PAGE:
- Weak to electric, sea, pure flame
- Resists flame and nature
- Immune to metal
Themes allow you to control the look and feel of your Magento installation and the stores it contains. Related themes are grouped together in design packages, and each store in your installation can use its own theme, share a single theme, or any combination of each. The “base package” is the default design package (a collection of related themes) installed.
The files that determine the visual output and frontend functionality of your store are contained inside the themes in a design package. Each design package must contain a default theme and can contain any number of theme variants.
Themes are found in two main directories in the Magento file system:
Any files not customized by a particular theme are pulled from the default theme and base package, allowing developers to localize their themes by changing or adding only those files necessary for a custom theme.
Magento’s Action Controller does not pass a data object to the view or set properties on the view object but rather directly references system models to get the information it needs for display. The view is built by the combination of Blocks and Templates. Blocks are PHP objects, and Templates are PHP/HTML files. Each Block is tied to a single Template file. Inside a phtml file, PHP’s $this keyword contains a reference to the Template’s Block object.
Version Control is a system which tracks changes to a set of files over time in order to recall specific versions from the past at some point in the future. It will allow a development team to revert files to a previous (sane) state, identify who made changes to a file, compare and track changes over time, and more. In short, it provides a way to recover from disaster in the development cycle. Developers need to collaborate with other developers on other parts of a system and version control allows them to do so safely.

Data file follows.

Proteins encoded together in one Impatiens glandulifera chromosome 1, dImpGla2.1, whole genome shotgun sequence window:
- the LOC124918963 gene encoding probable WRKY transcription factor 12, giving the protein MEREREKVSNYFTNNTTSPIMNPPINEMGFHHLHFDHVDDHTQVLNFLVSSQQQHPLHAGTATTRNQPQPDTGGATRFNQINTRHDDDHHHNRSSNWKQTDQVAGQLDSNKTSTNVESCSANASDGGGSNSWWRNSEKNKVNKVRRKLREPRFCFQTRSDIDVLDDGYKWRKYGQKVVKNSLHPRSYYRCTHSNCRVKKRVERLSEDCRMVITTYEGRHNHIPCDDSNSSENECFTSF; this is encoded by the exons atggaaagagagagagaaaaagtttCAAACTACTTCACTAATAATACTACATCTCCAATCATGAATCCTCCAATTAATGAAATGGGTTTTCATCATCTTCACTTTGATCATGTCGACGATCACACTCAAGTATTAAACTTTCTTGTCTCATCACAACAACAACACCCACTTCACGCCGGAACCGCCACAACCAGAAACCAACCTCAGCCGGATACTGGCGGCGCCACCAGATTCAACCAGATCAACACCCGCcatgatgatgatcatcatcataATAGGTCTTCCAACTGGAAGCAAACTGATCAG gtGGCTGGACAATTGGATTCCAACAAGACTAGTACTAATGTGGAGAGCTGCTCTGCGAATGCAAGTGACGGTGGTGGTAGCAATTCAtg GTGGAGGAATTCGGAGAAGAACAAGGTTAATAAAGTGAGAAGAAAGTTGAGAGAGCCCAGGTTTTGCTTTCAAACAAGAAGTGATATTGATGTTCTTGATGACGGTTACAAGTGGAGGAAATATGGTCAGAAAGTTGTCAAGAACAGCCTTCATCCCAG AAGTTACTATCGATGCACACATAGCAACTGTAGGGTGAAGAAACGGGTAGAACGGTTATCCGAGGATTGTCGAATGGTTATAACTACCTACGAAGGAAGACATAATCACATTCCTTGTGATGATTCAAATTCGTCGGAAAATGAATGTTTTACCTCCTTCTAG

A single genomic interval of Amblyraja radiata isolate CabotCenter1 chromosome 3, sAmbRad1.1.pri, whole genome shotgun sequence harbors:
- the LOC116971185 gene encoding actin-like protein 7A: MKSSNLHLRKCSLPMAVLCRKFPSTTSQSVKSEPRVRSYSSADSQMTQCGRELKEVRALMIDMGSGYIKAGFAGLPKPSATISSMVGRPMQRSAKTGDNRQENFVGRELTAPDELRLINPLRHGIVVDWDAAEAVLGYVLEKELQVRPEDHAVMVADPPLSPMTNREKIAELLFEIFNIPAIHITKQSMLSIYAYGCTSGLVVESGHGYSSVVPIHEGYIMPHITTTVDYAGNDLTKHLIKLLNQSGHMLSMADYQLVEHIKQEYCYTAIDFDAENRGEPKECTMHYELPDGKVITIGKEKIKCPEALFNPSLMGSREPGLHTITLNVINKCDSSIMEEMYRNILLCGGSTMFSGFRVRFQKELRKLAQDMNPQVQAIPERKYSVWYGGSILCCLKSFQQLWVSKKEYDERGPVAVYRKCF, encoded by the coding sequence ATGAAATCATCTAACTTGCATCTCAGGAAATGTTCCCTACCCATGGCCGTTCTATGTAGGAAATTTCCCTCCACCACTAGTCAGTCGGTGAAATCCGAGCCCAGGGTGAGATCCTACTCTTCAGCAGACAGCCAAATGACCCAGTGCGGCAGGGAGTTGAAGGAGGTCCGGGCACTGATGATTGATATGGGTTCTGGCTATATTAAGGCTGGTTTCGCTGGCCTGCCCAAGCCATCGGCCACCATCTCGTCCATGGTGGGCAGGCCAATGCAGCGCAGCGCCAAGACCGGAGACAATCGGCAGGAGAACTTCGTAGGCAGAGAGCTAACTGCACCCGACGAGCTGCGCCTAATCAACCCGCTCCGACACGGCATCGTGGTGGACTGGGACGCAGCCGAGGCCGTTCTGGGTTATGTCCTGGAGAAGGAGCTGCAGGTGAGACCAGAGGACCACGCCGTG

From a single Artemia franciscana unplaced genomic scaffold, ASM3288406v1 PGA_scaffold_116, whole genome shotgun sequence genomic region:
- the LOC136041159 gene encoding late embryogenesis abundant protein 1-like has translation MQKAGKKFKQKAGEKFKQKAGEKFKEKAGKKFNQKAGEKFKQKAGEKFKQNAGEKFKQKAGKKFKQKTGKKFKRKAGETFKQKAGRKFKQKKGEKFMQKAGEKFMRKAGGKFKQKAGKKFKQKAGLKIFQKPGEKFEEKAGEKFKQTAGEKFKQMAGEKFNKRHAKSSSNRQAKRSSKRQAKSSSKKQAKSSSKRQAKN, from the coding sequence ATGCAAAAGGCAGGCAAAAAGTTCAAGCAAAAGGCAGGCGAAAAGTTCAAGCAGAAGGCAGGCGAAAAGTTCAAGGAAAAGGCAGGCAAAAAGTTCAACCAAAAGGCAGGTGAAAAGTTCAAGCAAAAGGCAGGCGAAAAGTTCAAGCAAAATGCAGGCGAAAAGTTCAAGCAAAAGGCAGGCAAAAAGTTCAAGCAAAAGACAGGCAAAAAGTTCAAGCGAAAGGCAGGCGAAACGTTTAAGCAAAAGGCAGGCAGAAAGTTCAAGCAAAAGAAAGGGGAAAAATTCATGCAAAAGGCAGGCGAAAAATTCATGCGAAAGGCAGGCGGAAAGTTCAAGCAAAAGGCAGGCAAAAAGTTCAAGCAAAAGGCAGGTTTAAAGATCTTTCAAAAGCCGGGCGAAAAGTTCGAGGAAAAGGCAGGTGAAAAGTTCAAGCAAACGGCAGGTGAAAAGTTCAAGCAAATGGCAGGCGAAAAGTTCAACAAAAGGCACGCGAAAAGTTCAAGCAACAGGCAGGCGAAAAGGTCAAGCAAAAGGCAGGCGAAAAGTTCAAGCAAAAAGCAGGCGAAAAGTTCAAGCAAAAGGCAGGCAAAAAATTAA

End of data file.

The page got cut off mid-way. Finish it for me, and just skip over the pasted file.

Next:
Centralized Version Control systems, such as CVS or SVN, have a single server which contains all the versioned files in the system, and any number of clients which check these files in and out from that central place. SVN manages files and directories, allowing developers to modify and manage the same set of data from their respective locations and tracks changes by version number so any incorrect change can be backed out. Developers can be aware of what files other developers are working on within the system, and administrators can control what parts of the project individual developers can access. A drawback of the centralized version control system is that it contains a single point of failure – should the central server go down, no one can save versioned changes or collaborate while it is down.
Distributed Version Control systems, such as Git, Mercurial, or Bazaar, fully mirror the repository at each client. If the server crashes, it can be restored from any of the client repositories. Essentially, every check out to a client is a full backup of all the data. Distributed version control leverages the power of high-speed network connections and low storage costs which de-centralizes the store of data. Each user keeps and operates a deep local version history. Changesets are traded directly between users’ local data stores, rather than a centralized master data store, offering incredible performance for day-to-day operations.